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How to get an MBA and learn to code at the same time

Many business schools are seeing a softening or even a decline in applications to their full-time MBA programs. The falloff can be attributed to multiple factors, including strong employment rates and recent visa issues for foreign students, among others, according to Alex Min, CEO of The MBA Exchange. But these issues are mostly cyclical and are always subject to change. However, there is one new reality in the MBA community that’s not going anywhere. Traditional programs facing the evolving needs of financial firms and the desires of its students have been forced to incorporate new tech-based modules into their curriculum.

“What we are seeing as a trend is that many MBA programs are recognizing the need for their students to have some proficiency in coding and/or data analytics,” said Esther Magna, principal at MBA advisor Stacy Blackman Consulting. “Those MBA students who do not realize that they will be managing people, processes AND data in the future will be disadvantaged in their careers.”

A number of business schools have begun embracing coding and other technical skills, often at the behest of students who are now demanding tech classes and clubs become part of their education. That wasn’t always the case. Several big-name MBA programs have just recently added rigorous technical offerings, including Harvard and Stanford, according to Min.

In late 2016, an HBS student published an op-ed in the Huffington Post calling out the business school for falling behind competitors by not including computer science as part of its curriculum. Over the following year, Harvard MBAs built its CODE club into “one of the largest, most active organizations on campus,” including hackathons and data science and blockchain workshops, according to a follow-up piece. More than 650 students signed up for the CODE newsletter or attended one of their events over a two-year period, representing around one-third of total enrollment.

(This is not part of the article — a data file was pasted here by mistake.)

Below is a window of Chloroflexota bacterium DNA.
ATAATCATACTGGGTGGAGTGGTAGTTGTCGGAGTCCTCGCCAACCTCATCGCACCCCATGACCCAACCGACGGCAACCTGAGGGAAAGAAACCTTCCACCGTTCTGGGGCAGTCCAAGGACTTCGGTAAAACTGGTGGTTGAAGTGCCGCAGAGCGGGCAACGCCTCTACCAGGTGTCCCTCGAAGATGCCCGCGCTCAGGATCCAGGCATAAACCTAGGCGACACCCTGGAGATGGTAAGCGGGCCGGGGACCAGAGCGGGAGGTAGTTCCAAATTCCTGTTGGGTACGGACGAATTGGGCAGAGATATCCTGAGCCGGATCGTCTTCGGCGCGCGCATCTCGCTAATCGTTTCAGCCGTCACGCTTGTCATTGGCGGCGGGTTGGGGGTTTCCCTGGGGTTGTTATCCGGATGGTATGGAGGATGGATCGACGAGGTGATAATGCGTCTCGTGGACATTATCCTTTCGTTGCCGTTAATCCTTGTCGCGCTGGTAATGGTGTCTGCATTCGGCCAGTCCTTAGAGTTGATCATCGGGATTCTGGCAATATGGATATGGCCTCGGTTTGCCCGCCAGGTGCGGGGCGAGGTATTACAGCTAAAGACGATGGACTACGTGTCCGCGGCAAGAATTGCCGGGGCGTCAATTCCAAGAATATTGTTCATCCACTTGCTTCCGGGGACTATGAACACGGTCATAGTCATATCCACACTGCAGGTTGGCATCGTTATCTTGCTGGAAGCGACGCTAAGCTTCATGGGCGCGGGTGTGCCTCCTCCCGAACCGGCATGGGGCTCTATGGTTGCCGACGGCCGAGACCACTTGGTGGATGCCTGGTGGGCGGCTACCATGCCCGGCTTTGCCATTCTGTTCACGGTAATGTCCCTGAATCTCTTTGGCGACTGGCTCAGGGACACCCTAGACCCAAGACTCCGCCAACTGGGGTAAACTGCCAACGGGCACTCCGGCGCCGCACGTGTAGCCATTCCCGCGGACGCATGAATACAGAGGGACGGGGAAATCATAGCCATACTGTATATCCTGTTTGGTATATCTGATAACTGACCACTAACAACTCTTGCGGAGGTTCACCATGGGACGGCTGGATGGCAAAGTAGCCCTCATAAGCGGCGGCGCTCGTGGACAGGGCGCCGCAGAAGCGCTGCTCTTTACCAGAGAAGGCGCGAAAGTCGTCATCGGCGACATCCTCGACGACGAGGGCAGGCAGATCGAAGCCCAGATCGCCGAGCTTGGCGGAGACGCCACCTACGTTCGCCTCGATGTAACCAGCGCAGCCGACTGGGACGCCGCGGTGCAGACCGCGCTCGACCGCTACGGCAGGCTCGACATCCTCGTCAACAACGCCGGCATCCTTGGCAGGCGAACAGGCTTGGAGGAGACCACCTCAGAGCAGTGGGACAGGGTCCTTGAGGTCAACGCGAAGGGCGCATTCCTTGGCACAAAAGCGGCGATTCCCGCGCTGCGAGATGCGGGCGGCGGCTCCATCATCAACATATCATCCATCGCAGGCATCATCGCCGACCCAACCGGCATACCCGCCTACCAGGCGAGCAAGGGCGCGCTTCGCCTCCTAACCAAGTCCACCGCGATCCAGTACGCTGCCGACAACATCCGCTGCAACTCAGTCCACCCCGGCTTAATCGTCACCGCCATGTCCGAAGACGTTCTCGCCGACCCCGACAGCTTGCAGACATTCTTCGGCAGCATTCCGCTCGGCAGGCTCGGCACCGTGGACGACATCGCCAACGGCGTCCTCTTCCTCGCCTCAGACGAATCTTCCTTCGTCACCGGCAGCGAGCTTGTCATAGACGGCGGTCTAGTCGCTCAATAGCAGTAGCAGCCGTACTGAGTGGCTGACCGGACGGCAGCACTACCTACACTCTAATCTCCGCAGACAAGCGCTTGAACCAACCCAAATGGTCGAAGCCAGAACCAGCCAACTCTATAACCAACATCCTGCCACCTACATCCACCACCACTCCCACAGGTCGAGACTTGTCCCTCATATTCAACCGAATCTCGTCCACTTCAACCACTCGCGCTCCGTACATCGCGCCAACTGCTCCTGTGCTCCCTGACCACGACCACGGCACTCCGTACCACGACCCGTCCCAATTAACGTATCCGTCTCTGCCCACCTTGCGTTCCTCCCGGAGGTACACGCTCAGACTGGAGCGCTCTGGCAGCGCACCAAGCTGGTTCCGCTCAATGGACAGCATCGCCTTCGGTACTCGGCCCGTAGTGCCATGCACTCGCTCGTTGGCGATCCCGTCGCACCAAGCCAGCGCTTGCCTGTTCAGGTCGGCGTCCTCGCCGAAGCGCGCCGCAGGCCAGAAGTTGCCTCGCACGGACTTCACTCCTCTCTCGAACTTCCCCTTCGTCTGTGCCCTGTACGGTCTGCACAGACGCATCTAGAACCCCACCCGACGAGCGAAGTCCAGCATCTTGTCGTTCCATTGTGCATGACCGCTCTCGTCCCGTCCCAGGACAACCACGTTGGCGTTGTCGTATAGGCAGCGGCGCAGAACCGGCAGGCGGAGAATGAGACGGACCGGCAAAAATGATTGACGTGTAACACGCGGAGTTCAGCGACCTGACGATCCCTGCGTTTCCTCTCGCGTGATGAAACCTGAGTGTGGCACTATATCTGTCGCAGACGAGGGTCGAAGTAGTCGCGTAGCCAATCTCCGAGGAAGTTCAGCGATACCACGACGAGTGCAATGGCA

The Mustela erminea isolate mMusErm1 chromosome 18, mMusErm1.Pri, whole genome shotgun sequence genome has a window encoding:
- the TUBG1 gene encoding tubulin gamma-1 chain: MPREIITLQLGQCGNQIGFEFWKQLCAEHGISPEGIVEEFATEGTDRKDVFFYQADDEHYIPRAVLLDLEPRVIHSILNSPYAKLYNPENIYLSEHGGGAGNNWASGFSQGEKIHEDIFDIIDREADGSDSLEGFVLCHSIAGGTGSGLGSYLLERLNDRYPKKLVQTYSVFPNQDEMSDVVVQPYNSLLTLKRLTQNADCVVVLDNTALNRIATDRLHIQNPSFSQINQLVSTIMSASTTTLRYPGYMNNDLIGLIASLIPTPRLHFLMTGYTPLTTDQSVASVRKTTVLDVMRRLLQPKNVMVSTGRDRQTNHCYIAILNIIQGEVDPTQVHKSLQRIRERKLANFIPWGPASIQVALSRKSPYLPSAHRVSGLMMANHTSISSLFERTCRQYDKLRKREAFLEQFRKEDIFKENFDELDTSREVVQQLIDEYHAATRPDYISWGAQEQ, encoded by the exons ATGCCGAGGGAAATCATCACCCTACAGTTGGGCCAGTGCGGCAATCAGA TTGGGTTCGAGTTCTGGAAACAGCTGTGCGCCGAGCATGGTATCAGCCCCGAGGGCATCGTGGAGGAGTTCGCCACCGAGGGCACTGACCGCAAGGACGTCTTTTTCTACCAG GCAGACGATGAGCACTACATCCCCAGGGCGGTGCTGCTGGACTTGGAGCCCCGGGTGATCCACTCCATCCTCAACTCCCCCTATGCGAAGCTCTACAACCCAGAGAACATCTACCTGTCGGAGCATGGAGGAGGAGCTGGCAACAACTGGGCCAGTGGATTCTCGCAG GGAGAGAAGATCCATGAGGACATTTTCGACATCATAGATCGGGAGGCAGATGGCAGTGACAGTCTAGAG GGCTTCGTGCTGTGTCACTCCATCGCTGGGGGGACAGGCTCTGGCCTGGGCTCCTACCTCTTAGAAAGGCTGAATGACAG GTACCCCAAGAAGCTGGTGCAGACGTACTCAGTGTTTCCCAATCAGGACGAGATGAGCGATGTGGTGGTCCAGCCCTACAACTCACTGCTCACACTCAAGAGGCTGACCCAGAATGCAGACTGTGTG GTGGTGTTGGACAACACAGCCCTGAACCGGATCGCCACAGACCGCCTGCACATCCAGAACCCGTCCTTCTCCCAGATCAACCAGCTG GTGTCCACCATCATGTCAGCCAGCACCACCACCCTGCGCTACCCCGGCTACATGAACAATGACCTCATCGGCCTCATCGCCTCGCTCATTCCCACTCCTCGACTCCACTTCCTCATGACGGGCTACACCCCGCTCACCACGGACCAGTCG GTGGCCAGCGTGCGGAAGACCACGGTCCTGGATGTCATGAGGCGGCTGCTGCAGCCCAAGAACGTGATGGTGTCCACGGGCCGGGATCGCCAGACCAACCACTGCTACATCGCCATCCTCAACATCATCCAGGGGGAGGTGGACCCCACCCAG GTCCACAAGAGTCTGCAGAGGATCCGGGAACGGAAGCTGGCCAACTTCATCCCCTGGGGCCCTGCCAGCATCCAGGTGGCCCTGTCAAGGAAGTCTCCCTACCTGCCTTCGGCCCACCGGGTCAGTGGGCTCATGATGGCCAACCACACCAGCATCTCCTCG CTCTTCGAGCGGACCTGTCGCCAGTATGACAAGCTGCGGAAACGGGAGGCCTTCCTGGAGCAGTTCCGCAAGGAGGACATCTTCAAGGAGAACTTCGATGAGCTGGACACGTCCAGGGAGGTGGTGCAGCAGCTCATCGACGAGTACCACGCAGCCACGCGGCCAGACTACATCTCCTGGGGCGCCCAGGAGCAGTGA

It likely wasn’t a coincidence then that Harvard rolled out a joint degree last fall that confers its traditional MBA program with an MS in engineering sciences. HBS also offers a standalone business-focused version of its introduction to computer science class, one of its more popular electives taken up by people like English majors turned J.P. Morgan bankers.  Stanford has also launched a similar hybrid two-year MBA program that it combined with an MS in computer science and electrical engineering.

Meanwhile, NYU’s Stern School of Business, one of Wall Street’s biggest feeders of front-office talent, introduced a non-credit elective course for students who want to learn Python, a programming language that is quickly becoming a favorite of banks. As an example, Citi is now offering continuing education classes to incoming analysts after traders expressed interest in adding the skill. In June of 2018, three students from UPenn’s Wharton School, the consensus top-ranked MBA program for investment banking, launched the Wharton Coding Club, which gained over 100 likes on Facebook less than 24 hours after going public. It seems that students are pushing traditional MBA programs to embrace coding and other technical skills rather than the other way around.

Of course, these classes, clubs and hybrid degrees have popped up amid the influx of specialized master’s in finance programs that are shorter, cheaper and seemingly as effective at getting students into investment banks. “Future financial professionals are more eager than ever to learn about topics such as artificial intelligence, machine learning and algorithmic trading,” Min said. ““Business schools are under pressure to fill their available seats by offering specialized non-MBA degrees as well as adding technical courses to their MBA curriculum.”

Besides coding, Min said that today’s finance-minded MBA students have an increased desire to understand subjects like stochastic processes, time series analysis, differential equations, data mining, numerical techniques and computer architecture. Business schools that offer this education rise to the top of applicants' target lists,” he said.

Traditional MBA programs may soon become a thing a past…

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AUTHORBeecher Tuttle US Editor

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